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Web 2.0 Effects and Rich Client Applications

  • October 15, 2007
  • By Vlad Kofman
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Here is one example of setting a style for the DIV and the overlaying popup dialog. Notice that the z-index property (in green) of the "filler" DIV is smaller then z-index of the dialog, but both are higher then the page (which is 0 by default). Also, notice that the "filler" DIV is set to be transparent with the alpha channel opacity; the same effect can be reliably achieved by setting a transparent image as a background for the "filler" DIV.

<style>
.shade{
   background-color black;
   position:absolute;
   top: 0px;
   left: 0px;
   width:100%;
   height:100%;
   filter:alpha(opacity=25);
   -moz-opacity:.25;
   opacity:.25;
   z-index:5;
   padding: 0px;
   margin: 0px;
}
.popup{
   background-color:#EEEEEE;
   position:absolute;
   top: 200px;
   left: 200px;
   width:200;
   height:100;
   border:1px solid black;
   padding:5px;
   z-index:10;
   text-align:center;
}
</style>

<body>
<textarea rows="5">Type here if you can...</textarea><br>
<!–Visible Shadow Glass element that will cover the whole page –>
<div class="shade" id="smokeglass"
     style="visibility:hidden"></div>

<!– Sample PopUp Dialog box –>
<div class="popup" id="box"
style="visibility:hidden">

</body>

If the browser window is resized, the "filler" DIV also needs to be resized accordingly.

Here is a JavaScript function to calculate visible view-port dimensions:

And here is the call back function assigned to the window.onresize event.

function calcSize() {
   var myWidth = 0, myHeight = 0;
   if( typeof( window.innerWidth ) == 'number' ) {
   //Non-IE
   myWidth = window.innerWidth;
   myHeight = window.innerHeight;
   } else if( document.documentElement &&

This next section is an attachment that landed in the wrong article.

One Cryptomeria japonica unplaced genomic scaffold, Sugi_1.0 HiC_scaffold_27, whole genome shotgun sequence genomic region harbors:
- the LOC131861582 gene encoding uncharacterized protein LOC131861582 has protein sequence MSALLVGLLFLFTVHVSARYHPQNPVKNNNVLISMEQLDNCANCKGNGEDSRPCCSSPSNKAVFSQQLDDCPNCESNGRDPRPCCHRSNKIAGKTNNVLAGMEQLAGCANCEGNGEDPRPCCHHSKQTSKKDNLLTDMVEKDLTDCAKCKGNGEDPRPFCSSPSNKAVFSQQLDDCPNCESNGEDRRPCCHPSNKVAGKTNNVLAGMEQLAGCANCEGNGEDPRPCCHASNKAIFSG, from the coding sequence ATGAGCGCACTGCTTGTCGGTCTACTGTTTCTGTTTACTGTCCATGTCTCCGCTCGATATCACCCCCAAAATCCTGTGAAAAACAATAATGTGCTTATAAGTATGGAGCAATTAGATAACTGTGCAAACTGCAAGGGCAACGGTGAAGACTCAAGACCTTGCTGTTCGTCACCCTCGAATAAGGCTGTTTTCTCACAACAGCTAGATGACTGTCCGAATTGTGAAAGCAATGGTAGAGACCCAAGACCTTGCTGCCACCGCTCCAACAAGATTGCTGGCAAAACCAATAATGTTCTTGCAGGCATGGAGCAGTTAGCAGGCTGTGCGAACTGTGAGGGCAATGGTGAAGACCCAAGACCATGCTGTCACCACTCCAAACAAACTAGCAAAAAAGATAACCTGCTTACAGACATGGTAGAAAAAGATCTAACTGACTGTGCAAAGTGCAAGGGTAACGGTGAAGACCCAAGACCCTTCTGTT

( document.documentElement.clientWidth ||
        document.documentElement.clientHeight ) ) {
   //IE 6+ in 'standards compliant mode'
   myWidth = document.documentElement.clientWidth;
   myHeight = document.documentElement.clientHeight;
   } else if( document.body && ( document.body.clientWidth ||
              document.body.clientHeight ) ) {
   //IE 4 compatible
   myWidth = document.body.clientWidth;
   myHeight = document.body.clientHeight;
   }
   return [myWidth, myHeight];
}

window.onresize=function captureResize(){
   document.getElementById("smokeglass").style.width =
      calcSize()[0];
   document.getElementById("smokeglass").style.height =
      calcSize()[1];
   };

So, when all of these pieces come together, the result will look something like this:

Or this:

Conclusion

In this article, I have covered the evolution of the Web UI effects and effect technologies. I have described what Web 2.0 effects are, which toolkits help with their creation, and how they are used on the popular sites. So far, the evolution of the Web UI has been a slow process, with periods of acceleration brought upon by the new technologies such as AJAX or Flash. It will be interesting to see how the Web UI evolves in the future and what our interaction with the computers will be like five or ten years from now.

References

About the Author

Vlad Kofman is working on enterprise-scale projects for major Wall Street firms. He has also worked on defense contracts for the U.S. government. His main interests are object-oriented programming methodologies, UI, and design patterns.





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